I am sure this will be resolved over the coming weeks and months, but at the moment I am very confused about the origins and status of the Andersoniana Group hybrids. It seems pretty clear from all the research I have read that the parentage of most of the original hybrids were Tradescantia virginiana, Tradescantia ohiensis and Tradescantia subaspera. However, it is also true that Anderson himself found very few hybrids in the wild because although these three species share overlapping ranges, they enjoy differing habitats, therefore rarely coming into contact.
So, this led Anderson to speculate that it was only when two or more of these species were grown together in close proximity that hybrids began to appear through cross pollination. Tradescantia was certainly one of the first plants to be introduced into Europe from North America by John Tradescant the Younger in 1629, some 120 years before Carl Linnaeus even named the plant Tradescantia virginiana in Species Plantarum in 1753, certainly long enough for multiple hybrids to appear in domestic and botanic gardens in the UK and on the continent of Europe. However, Anderson then went further and showed through gene and cell research that these hybrids also crossed back with one or more of their parents creating ‘interspecific hybrids’.
Over the last 200 years, hybrids worthy of cultivation have been selected, propagated vegetatively, and, until recently, were known by the name Tradescantia × andersoniana. Further deliberate crossing and back-crossing has subsequently produced huge variations in flower colour and size, leaf colour and form, height, vigour and flowering period. Of course, naturally occurring hybrids are still being discovered and selected, and I think it is probably true to say that what we now call Tradescantia Andersoniana Group is a mixture of both.
I am indebted to Jorge of blog.primrose.co.uk
for the following detail which explains the origins and
differences between Species, Variety and Cultivar.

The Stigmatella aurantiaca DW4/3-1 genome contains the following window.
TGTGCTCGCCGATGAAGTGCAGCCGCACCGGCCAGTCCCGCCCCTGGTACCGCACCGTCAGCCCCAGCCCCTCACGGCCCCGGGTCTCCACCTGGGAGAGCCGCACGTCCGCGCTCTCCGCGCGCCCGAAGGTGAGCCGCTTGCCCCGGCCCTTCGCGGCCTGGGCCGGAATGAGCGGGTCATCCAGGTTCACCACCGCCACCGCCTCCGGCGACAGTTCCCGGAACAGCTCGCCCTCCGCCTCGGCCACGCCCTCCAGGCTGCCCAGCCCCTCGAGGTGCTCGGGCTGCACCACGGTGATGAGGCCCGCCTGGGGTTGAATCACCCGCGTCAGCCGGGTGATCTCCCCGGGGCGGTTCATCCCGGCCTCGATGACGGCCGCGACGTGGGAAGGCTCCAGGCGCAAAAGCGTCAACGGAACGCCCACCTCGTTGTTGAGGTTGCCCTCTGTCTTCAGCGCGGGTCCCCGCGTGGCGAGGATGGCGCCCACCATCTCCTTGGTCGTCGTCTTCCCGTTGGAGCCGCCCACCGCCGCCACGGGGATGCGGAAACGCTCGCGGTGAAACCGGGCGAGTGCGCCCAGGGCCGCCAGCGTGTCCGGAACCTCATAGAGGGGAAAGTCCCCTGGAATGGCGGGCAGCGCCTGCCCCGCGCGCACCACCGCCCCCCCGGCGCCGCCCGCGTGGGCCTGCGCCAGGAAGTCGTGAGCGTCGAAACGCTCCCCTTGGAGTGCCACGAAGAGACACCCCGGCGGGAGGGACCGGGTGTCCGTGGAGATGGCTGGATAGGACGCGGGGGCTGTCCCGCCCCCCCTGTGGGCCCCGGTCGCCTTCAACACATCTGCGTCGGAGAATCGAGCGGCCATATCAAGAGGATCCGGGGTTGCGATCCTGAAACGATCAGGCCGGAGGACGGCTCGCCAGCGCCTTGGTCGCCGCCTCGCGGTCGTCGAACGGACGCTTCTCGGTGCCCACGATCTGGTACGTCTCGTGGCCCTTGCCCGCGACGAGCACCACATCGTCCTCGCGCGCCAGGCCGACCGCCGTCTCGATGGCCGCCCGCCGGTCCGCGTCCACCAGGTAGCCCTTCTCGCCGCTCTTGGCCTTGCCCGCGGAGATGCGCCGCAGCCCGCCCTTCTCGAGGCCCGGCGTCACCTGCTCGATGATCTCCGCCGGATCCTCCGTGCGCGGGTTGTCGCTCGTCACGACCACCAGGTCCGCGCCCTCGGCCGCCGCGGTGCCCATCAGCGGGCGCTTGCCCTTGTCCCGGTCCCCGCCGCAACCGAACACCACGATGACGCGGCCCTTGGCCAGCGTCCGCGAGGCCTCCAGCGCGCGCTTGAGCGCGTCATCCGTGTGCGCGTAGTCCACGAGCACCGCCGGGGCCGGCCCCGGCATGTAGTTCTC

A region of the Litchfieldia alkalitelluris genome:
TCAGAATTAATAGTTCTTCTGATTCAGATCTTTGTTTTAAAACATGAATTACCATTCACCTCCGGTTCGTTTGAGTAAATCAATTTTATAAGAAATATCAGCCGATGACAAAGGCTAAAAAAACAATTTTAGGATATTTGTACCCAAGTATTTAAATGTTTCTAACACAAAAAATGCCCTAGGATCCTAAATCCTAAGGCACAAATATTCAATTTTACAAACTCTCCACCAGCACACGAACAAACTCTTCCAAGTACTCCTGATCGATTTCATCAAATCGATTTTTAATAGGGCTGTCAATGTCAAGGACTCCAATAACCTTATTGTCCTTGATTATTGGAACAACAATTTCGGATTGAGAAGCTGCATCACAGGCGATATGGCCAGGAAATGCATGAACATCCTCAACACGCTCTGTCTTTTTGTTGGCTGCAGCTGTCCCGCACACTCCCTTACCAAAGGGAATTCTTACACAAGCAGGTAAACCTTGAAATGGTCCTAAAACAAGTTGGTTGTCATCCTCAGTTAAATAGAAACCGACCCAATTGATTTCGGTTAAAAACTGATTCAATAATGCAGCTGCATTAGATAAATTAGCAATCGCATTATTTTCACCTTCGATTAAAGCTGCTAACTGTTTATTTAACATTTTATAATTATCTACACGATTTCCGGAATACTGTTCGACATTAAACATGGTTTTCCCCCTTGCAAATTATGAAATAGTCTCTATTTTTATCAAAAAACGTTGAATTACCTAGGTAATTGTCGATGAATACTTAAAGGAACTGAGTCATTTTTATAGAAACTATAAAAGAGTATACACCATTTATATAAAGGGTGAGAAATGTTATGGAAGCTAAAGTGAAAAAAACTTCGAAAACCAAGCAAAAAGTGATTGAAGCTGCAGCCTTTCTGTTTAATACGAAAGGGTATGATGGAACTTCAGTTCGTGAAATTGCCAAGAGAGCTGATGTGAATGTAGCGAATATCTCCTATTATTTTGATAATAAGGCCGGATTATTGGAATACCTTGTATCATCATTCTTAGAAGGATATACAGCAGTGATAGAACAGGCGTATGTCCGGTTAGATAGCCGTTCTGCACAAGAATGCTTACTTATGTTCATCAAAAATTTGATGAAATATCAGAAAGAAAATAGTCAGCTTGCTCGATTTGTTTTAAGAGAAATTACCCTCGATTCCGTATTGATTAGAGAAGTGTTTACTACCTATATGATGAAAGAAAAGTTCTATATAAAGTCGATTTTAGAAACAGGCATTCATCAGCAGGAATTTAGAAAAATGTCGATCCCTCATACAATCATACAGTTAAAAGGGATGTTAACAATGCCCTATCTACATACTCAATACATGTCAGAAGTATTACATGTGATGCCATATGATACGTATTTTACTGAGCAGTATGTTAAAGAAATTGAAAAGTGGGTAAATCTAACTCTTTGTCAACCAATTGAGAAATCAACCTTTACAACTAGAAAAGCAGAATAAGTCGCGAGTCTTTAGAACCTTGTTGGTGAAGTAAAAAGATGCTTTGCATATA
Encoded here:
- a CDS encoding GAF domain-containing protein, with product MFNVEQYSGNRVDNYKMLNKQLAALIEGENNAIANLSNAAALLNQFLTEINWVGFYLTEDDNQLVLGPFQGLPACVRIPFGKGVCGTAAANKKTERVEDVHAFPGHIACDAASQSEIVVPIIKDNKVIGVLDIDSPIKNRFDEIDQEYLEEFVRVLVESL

“What is a species? One definition states a species is a group of
similar individuals which can reproduce successfully with each other
while at the same time being reproductively isolated from other similar
species. This definition leaves it up to scientists to decide when a group of
individuals is distinct with some placing greater weight on genetics, others
more obvious characteristics such as their morphology.
When a group of individuals becomes geographically isolated, it will
begin to develop unique traits, making it distinct from the rest of the
species. These distinct groups are known as varieties. Over time, they may
become so different from the parent group that they are unable to breed,
leading to the creation of a new species. Often, however, a variety comes into
contact with its parent group, resulting in an influx of genes that
erodes their distinct features, reintegrating it into the greater species
Varieties are true to type as their seeds produce offspring with the
same unique characteristics of the parent plant. Cultivars are distinct from
varieties in that they do not occur naturally in the wild. Cultivars are selected
by humans for specific characteristics and are propagated through vegetative
cuttings i.e. cloning. Propagation by seed will often lead to something
different from the parent plant and as such they aren’t true to type”.